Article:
People v Dunton
2005 NY Slip Op 05123 [19 AD3d 808]
June 16, 2005
Appellate Division, Third Department
Published by New York State Law Reporting Bureau pursuant to Judiciary Law § 431.
As corrected through Wednesday, August 24, 2005

The People of the State of New York, Respondent, v Nathaniel Dunton III, Appellant.


Crew III, J. Appeal from a judgment of the County Court of Rensselaer County (McGrath, J.), rendered July 22, 2003, upon a verdict convicting defendant of the crimes of robbery in the first degree (two counts), criminal possession of a weapon in the second degree and grand larceny in the third degree.

Defendant and two codefendants were charged in a 13-count indictment with two counts of robbery in the first degree, criminal possession of a weapon in the second degree and grand larceny in the third degree. The charges stemmed from defendant's participation in a bank robbery in the Town of East Greenbush, Rensselaer County. Defendant was assigned counsel who, among other things, twice sought bail on defendant's behalf and filed an omnibus motion requesting pretrial discovery and suppression hearings and a demand for a bill of particulars. A Huntley/Mapp hearing was granted and, after two days of testimony, County Court denied defendant's motion to suppress the evidence. Shortly thereafter, defendant filed a pro se motion requesting reassignment of counsel, contending that his attorney had not visited him to discuss his case and had not conducted an investigation or informed him of any pertinent motions made on his behalf. Counsel responded and defended his representation and, on June 26, 2002, County Court denied defendant's request. Three months later, defendant proceeded to trial, was found guilty on all counts and was sentenced to an aggregate prison term of 25 years. At sentencing, County Court denied defendant's pro se motion claiming ineffective assistance of trial counsel. [*2]Defendant now appeals.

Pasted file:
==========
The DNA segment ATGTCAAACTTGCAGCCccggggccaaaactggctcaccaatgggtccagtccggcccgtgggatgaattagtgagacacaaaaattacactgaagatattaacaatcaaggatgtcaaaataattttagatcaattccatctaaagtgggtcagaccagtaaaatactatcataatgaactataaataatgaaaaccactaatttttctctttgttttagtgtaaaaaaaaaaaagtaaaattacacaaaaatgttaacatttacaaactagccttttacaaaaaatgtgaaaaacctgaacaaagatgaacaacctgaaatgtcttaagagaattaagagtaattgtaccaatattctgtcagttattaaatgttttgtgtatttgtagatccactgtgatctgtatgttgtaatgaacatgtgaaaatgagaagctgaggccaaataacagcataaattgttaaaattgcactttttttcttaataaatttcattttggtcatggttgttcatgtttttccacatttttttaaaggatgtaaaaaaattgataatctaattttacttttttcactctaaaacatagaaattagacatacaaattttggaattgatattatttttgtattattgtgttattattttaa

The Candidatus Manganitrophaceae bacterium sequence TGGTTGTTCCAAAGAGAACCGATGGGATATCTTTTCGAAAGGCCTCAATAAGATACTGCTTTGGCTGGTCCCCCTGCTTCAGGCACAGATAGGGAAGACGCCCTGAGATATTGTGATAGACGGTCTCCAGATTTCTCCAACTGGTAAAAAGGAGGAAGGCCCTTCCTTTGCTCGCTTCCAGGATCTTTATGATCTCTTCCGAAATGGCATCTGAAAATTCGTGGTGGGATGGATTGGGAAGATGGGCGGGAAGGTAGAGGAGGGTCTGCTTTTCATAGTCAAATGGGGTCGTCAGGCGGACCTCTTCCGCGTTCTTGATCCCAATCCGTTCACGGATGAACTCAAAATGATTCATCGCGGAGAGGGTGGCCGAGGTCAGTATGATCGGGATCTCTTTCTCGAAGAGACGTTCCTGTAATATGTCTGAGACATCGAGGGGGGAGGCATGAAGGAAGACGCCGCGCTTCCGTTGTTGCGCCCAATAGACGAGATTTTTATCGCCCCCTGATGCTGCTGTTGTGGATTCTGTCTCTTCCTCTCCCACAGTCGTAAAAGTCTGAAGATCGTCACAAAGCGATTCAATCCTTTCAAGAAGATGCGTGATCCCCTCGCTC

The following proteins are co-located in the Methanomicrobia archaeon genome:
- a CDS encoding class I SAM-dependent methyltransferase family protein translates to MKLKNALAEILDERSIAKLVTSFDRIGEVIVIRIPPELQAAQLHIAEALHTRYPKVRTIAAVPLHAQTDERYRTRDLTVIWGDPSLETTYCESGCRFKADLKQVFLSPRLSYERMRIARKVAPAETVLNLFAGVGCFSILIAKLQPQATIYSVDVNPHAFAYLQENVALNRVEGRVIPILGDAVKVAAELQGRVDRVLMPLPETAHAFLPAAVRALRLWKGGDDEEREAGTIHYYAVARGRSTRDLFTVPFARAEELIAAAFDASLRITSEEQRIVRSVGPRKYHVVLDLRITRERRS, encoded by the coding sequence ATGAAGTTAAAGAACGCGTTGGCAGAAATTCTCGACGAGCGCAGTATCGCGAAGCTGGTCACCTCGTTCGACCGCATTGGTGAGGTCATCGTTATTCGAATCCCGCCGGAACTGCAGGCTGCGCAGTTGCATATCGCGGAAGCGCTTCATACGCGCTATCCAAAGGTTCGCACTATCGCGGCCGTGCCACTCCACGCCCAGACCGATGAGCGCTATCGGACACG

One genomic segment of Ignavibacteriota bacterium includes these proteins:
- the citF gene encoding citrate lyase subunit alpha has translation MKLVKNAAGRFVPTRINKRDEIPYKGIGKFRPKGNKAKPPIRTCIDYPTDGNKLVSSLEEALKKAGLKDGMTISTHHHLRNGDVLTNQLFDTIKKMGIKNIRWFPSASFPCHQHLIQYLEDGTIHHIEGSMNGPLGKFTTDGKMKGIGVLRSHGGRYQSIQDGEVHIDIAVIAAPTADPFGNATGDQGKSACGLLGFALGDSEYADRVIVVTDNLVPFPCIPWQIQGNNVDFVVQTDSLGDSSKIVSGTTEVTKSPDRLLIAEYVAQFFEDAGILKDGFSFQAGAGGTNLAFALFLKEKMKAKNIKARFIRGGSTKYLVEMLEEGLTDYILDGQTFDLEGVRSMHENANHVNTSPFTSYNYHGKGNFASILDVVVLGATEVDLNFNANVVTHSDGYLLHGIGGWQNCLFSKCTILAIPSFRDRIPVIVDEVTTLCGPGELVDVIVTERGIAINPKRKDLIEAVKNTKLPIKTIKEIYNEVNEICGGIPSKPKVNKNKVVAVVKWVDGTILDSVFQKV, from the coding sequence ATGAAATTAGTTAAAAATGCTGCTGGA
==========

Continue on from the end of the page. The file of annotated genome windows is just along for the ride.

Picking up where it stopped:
Defendant's claim that County Court did not address his pretrial motion for reassignment of counsel until the time of his sentencing is belied by the record, which reflects that County Court resolved the matter three months before trial when it denied defendant's pro se request in this regard. In any event, the motion was properly denied as "[t]he law is now well established that a defendant may be entitled to new assigned counsel upon a showing of good cause for a substitution, such as a conflict of interest or other irreconcilable conflict with counsel" (People v Boyer, 237 AD2d 743, 744 [1997], lv denied 90 NY2d 855 [1997]; see People v Frayer, 215 AD2d 862, 863 [1995], lv denied 86 NY2d 794 [1995]). Here, defendant made no claim of a conflict of interest, nor did his motion, in which he expressed dissatisfaction with his attorney, "suggest a serious possibility of irreconcilable conflict between defendant and counsel" (People v Herr, 161 AD2d 1031, 1034 [1990]; see People v Taylor, 267 AD2d 717, 717 [1999], lv denied 94 NY2d 907 [2000]; People v Tenace, 256 AD2d 928, 930 [1998], lv denied 93 NY2d 902 [1999], cert denied 530 US 1217 [2000]; People v Gensicki, 123 AD2d 214, 215 [1987], lv denied 70 NY2d 646 [1987]). Therefore, substitution was not warranted. Based on the record before us, defendant received meaningful representation (see People v Frayer, supra at 864).

Mercure, J.P., Peters, Lahtinen and Kane, JJ., concur. Ordered that the judgment is affirmed.